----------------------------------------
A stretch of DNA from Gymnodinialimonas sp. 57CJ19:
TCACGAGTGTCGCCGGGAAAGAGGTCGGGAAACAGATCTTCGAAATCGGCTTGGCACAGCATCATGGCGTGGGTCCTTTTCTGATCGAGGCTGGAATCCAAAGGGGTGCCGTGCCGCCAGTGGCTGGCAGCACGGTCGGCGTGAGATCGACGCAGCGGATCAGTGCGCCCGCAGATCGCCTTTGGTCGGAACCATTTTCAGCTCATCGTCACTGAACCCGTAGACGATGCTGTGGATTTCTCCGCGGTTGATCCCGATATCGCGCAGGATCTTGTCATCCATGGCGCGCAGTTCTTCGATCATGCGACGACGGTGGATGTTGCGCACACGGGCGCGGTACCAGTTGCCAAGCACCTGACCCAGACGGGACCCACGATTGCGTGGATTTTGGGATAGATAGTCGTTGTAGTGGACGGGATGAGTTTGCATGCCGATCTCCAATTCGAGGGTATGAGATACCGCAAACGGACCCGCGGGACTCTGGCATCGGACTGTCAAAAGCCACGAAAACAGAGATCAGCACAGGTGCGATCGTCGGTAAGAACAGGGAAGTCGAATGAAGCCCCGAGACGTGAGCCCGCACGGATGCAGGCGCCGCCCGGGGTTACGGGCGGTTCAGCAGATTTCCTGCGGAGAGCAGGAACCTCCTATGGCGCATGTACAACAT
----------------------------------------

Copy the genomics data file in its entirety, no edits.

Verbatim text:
A stretch of DNA from Gymnodinialimonas sp. 57CJ19:
TCACGAGTGTCGCCGGGAAAGAGGTCGGGAAACAGATCTTCGAAATCGGCTTGGCACAGCATCATGGCGTGGGTCCTTTTCTGATCGAGGCTGGAATCCAAAGGGGTGCCGTGCCGCCAGTGGCTGGCAGCACGGTCGGCGTGAGATCGACGCAGCGGATCAGTGCGCCCGCAGATCGCCTTTGGTCGGAACCATTTTCAGCTCATCGTCACTGAACCCGTAGACGATGCTGTGGATTTCTCCGCGGTTGATCCCGATATCGCGCAGGATCTTGTCATCCATGGCGCGCAGTTCTTCGATCATGCGACGACGGTGGATGTTGCGCACACGGGCGCGGTACCAGTTGCCAAGCACCTGACCCAGACGGGACCCACGATTGCGTGGATTTTGGGATAGATAGTCGTTGTAGTGGACGGGATGAGTTTGCATGCCGATCTCCAATTCGAGGGTATGAGATACCGCAAACGGACCCGCGGGACTCTGGCATCGGACTGTCAAAAGCCACGAAAACAGAGATCAGCACAGGTGCGATCGTCGGTAAGAACAGGGAAGTCGAATGAAGCCCCGAGACGTGAGCCCGCACGGATGCAGGCGCCGCCCGGGGTTACGGGCGGTTCAGCAGATTTCCTGCGGAGAGCAGGAACCTCCTATGGCGCATGTACAACAT